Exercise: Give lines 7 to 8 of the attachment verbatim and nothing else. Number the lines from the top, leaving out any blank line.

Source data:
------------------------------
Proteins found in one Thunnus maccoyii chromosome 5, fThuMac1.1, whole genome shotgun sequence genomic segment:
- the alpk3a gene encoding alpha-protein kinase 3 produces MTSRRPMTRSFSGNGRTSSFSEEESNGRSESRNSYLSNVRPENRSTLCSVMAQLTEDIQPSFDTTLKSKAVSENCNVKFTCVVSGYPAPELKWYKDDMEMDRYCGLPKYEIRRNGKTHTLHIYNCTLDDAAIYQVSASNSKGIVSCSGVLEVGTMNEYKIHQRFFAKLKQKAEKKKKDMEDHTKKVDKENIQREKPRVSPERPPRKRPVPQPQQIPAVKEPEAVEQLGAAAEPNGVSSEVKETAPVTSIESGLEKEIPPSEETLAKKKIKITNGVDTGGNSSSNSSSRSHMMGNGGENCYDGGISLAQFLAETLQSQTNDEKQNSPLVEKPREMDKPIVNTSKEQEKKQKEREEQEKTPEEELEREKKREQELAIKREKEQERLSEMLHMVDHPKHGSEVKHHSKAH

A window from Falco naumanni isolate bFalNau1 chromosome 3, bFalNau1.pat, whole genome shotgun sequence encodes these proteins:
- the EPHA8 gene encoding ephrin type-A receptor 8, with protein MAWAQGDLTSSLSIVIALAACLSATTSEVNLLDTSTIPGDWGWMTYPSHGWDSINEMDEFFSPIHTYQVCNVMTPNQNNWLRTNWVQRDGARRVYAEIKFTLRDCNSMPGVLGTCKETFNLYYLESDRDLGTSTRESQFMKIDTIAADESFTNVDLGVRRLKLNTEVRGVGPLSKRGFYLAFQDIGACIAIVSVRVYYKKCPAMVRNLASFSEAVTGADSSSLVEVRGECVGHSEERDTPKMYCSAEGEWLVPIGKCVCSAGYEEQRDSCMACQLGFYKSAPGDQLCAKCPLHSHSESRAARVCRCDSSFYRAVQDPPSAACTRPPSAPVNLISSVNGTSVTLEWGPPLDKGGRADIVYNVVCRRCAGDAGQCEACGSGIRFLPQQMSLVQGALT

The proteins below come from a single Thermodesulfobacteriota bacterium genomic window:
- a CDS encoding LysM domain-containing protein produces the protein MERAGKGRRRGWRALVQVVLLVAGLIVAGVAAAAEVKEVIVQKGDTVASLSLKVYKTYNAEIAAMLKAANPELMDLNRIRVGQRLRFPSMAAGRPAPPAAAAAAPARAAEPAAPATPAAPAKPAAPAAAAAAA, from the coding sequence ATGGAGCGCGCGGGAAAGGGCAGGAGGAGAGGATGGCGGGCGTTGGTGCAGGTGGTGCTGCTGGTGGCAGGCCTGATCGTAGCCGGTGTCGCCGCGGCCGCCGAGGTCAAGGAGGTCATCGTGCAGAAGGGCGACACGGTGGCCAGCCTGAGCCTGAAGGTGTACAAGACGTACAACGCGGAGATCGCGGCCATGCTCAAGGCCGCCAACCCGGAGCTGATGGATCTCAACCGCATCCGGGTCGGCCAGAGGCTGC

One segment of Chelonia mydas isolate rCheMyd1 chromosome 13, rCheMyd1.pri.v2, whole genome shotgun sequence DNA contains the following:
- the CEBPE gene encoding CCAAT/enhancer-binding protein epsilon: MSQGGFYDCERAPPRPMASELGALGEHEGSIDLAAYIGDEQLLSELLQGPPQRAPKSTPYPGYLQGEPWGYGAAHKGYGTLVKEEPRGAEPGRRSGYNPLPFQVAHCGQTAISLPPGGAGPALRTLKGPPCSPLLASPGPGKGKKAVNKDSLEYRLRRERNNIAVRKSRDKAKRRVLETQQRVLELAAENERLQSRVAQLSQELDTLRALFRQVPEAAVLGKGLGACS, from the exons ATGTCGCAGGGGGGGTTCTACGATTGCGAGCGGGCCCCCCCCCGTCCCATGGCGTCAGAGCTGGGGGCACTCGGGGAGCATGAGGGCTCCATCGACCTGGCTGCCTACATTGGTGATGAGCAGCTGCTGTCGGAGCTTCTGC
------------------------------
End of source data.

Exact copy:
One segment of Chelonia mydas isolate rCheMyd1 chromosome 13, rCheMyd1.pri.v2, whole genome shotgun sequence DNA contains the following:
- the CEBPE gene encoding CCAAT/enhancer-binding protein epsilon: MSQGGFYDCERAPPRPMASELGALGEHEGSIDLAAYIGDEQLLSELLQGPPQRAPKSTPYPGYLQGEPWGYGAAHKGYGTLVKEEPRGAEPGRRSGYNPLPFQVAHCGQTAISLPPGGAGPALRTLKGPPCSPLLASPGPGKGKKAVNKDSLEYRLRRERNNIAVRKSRDKAKRRVLETQQRVLELAAENERLQSRVAQLSQELDTLRALFRQVPEAAVLGKGLGACS, from the exons ATGTCGCAGGGGGGGTTCTACGATTGCGAGCGGGCCCCCCCCCGTCCCATGGCGTCAGAGCTGGGGGCACTCGGGGAGCATGAGGGCTCCATCGACCTGGCTGCCTACATTGGTGATGAGCAGCTGCTGTCGGAGCTTCTGC